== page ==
“The credit belongs to the man who is actually in the arena,” Theodore Roosevelt famously advised. But as is the case with many maxims, there are opposing viewpoints. With the nation deeply embroiled in debt debate, GOP front runner Mitt Romney appears to be following different advice: Keep your head down and your mouth shut.
This is not an absurd strategy. One of the advantages, after all, of running for president as an “unemployed” person (as opposed to running as an incumbent), is the ability to avoid controversial stands. Why get down in the weeds if you can remain above the fray?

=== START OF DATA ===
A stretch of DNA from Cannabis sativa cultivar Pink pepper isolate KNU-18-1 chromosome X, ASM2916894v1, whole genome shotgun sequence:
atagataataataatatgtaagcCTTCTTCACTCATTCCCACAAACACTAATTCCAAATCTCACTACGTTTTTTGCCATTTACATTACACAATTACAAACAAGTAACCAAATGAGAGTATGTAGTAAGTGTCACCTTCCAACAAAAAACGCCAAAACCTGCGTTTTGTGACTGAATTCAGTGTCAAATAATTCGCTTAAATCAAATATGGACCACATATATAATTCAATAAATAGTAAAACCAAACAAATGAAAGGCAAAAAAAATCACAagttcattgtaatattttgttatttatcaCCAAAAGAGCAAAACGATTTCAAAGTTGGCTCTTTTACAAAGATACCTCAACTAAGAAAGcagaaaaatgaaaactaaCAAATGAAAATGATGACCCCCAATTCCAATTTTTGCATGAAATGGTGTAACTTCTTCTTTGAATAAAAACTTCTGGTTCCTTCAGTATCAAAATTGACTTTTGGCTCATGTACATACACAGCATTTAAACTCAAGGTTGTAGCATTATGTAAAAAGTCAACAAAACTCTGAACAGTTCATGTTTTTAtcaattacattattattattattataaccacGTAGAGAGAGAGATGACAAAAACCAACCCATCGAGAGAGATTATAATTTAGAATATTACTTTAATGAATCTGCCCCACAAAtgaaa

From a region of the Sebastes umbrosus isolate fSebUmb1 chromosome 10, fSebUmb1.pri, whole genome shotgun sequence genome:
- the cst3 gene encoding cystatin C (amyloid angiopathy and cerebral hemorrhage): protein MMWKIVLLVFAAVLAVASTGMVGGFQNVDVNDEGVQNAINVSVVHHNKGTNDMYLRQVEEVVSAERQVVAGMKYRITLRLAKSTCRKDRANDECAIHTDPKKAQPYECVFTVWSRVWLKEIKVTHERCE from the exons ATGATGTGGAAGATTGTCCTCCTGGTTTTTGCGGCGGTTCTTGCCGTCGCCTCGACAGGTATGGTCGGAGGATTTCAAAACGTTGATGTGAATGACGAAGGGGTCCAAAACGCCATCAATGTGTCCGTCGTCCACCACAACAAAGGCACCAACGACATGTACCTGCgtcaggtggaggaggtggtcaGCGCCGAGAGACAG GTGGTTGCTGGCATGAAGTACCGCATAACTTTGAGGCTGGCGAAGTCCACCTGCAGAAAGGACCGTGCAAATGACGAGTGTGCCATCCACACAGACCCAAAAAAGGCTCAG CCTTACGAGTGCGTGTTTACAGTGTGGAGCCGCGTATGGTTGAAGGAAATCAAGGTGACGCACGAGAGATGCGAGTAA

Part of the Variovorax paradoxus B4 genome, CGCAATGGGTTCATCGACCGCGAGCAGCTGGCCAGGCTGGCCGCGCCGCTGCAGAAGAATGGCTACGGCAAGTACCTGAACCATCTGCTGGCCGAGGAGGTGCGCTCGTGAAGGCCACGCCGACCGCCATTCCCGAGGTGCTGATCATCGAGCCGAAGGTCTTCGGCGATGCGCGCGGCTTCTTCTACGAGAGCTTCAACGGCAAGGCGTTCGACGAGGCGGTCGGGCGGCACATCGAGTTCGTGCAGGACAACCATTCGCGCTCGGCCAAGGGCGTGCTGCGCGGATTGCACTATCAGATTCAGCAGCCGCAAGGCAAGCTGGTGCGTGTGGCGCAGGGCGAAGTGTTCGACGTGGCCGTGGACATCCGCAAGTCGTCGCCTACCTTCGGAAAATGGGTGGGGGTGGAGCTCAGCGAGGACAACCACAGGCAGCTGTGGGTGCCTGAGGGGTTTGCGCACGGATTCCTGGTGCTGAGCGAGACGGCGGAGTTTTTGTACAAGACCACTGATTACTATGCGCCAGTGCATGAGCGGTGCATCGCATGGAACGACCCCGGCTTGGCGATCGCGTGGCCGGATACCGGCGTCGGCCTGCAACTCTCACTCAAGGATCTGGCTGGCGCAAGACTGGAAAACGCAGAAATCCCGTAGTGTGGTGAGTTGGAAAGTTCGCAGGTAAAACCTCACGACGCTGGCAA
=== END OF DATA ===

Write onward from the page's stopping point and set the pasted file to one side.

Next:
The trouble is that Romney’s campaign does not exist in a vacuum. His opponents, many of whom have taken stands on the issue, are working feverishly to attribute his front porch campaign style to a lack of political courage. And their attacks may eventually resonate. Given the tea party zeitgeist, one wonders whether it’s possible to win the GOP nomination by avoiding the most contentious debates of the day.
Ironically, the most risky strategy one could employ in this milieu might be to be overly cautious. And based on the image below (which was emailed to me by a Romney foe) it won’t be easy for Romney to continue ducking such contentious debates…